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Today’s guest blog celebrates World Poetry Day and is written by NEC tutor Tracey Jones. 

World Poetry Day is a celebration of poetry in all its forms. Started by the United Nations in 1999 as a way to encourage people to write, read and teach poetry, World Poetry Day has inspired thousands of people who had never previously thought to put pen to paper, to start writing and engage with poetry.

Poetry is viewed by some people as an outdated form of art, but it isn’t. Poetry is still going strong around the world, with many people writing and sharing their work.

In the UK, a Poet Laureate has written poems on important national occasions for the reigning monarch since 1668. The UK is not the only country to have a poet laureate, many other countries do too. In 1999, in the UK, the Children’s Laureate was also appointed. The current holder, Lauren Child, uses her role to promote an interest in reading and writing for children. Organisations such as the National Literacy Trust also work with schools and communities to help disadvantaged children gain the literacy skills they need to succeed.

Nationally appointed positions such as the Poet and Children’s Laureate demonstrate that poetry and literature is still valued as an important part of our culture and heritage.

Recently we have also seen a resurgence in poetry with performance poets such as Kate Tempest featuring in the charts and on television.

What is a poem?

There is no real answer here. Different people have different ideas of what a poem is, but I particularly like these two definitions from Robert Frost and Samuel Taylor Coleridge.

“A poem begins with a lump in the throat, a home-sickness or a love-sickness. It is a reaching-out toward expression; an effort to find fulfillment. A complete poem is one where the emotion has found its thought and the thought has found the words.”
– Robert Frost

“The best words in the best order.”
– Samuel Taylor Coleridge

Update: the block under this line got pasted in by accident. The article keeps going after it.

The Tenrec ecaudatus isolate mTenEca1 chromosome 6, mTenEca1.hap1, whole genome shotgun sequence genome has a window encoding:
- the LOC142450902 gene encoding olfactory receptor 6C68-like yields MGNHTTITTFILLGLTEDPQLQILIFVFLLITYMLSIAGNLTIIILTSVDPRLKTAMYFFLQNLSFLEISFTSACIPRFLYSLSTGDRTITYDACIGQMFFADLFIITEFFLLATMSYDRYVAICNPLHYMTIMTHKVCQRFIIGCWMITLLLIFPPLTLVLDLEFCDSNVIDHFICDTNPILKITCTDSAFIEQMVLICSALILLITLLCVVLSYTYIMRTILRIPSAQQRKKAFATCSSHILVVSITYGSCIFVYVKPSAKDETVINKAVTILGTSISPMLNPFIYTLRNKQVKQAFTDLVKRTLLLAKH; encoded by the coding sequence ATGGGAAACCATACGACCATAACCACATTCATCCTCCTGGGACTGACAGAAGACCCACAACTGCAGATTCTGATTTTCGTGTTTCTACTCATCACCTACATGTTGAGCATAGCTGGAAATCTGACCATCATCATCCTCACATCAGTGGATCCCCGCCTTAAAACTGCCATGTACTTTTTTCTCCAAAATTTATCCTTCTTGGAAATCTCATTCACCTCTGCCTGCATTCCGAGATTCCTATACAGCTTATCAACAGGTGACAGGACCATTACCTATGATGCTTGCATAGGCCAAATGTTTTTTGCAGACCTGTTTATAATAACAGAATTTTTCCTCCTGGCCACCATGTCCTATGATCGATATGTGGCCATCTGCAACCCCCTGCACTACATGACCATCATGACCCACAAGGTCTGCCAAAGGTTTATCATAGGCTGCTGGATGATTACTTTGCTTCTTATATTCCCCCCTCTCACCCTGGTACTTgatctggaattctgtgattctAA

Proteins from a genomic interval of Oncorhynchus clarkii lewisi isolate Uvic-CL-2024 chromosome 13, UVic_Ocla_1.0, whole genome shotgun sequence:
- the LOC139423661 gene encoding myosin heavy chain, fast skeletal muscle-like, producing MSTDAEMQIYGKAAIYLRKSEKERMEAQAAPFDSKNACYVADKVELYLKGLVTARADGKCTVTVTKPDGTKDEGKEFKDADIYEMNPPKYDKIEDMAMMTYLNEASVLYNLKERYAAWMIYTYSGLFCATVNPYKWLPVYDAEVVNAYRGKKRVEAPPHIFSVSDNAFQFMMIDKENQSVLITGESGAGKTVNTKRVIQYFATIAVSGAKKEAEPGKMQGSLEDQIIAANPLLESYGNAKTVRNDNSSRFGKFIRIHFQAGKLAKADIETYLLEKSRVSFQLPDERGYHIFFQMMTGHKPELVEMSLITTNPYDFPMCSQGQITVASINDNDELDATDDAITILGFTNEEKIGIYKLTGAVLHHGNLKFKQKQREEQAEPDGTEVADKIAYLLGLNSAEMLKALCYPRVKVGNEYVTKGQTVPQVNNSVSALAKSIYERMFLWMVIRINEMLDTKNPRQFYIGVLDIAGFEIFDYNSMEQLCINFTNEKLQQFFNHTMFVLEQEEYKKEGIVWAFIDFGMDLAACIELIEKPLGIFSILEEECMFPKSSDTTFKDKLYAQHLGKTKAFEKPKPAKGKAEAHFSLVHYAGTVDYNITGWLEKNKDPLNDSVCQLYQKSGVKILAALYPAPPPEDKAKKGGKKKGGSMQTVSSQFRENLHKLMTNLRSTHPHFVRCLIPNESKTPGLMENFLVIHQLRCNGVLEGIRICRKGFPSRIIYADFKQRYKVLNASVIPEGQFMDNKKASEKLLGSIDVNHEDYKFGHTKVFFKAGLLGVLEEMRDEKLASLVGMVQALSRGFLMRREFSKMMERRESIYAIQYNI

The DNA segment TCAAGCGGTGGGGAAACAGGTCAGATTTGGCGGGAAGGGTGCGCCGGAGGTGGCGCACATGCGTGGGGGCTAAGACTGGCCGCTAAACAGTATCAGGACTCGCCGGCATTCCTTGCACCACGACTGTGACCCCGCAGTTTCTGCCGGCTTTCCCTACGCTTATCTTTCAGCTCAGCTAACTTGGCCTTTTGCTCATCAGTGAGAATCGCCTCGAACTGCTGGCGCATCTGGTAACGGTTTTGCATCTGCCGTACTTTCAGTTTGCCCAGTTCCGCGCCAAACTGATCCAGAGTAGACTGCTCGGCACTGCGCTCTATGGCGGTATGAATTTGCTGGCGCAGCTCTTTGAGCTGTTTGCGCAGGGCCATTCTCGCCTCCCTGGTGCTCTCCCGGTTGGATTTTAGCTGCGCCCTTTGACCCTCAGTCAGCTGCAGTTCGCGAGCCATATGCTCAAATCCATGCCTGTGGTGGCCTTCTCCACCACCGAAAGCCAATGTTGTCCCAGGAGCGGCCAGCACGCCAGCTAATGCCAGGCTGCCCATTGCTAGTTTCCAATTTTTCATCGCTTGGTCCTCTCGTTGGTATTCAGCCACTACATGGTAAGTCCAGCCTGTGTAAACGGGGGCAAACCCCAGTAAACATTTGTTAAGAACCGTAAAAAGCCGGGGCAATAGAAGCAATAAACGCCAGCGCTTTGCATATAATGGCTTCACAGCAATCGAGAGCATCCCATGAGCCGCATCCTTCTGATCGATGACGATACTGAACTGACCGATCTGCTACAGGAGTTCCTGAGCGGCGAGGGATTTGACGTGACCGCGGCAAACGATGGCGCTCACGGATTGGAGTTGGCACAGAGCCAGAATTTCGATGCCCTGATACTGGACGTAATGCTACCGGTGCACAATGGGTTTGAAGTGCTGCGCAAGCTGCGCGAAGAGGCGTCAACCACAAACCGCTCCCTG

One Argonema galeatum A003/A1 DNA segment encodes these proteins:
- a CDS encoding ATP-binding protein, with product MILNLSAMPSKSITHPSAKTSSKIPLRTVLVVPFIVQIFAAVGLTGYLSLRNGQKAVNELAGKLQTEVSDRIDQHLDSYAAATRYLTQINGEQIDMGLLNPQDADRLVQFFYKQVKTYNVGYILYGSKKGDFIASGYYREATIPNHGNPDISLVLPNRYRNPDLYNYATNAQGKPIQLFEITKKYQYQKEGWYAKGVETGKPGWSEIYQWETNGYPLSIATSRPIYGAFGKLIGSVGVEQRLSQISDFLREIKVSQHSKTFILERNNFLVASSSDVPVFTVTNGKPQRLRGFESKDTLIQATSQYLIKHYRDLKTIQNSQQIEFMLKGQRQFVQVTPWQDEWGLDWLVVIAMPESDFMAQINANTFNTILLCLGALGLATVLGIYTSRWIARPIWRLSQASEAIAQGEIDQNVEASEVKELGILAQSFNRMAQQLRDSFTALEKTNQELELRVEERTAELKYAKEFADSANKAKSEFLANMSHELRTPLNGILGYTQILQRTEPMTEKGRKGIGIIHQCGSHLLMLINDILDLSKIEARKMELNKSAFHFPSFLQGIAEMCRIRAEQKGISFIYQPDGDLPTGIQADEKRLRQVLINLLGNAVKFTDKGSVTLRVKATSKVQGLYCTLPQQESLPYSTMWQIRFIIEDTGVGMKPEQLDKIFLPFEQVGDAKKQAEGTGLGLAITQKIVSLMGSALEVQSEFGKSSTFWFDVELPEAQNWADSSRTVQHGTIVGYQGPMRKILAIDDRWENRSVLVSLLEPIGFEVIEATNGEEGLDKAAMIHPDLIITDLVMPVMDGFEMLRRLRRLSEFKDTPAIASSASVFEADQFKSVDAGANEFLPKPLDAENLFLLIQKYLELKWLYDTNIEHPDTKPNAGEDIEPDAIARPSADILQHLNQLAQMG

To me, a poem is a song that is spoken rather than sung.  How many of us wish we could write beautiful songs? Writing a poem enables us to do that, just without the music. We can create beautiful, thoughtful words, rhymes, thoughts and feelings using poetry.

Why is poetry so important?

World Poetry Day encourages us to read the work of others and also to listen to the poetry of others. It encourages us to listen to the words and languages of other people and other cultures.
Reading poetry can make us laugh, it can make us cry, it can make us angry, it can make us think.

Writing poetry can do just the same. It can make us sad, writing about an event or loss in our life. It can make us happy, thinking about something good that has happened to us. We might want to write humorous poems about the world around us. Writing or reading poetry can help us to think more about other human beings and ourselves.

Don’t think poetry is outdated. If you are interested in writing or already a keen writer, why not try writing some poetry.

Poetry doesn’t have to rhyme.
It doesn’t have to have a set number of words or lines.
It doesn’t have to follow any rules at all, so why not give it a go?

If you’ve been inspired by this blog and want try your hand at writing poetry, why not check out our Creative Writing course? It’s a broad and wide-reaching course that will test your writing skills and challenge you to write in new ways.

Or if you are interested in learning more about poetry you may be interested in our GCSE and A level English Literature courses.

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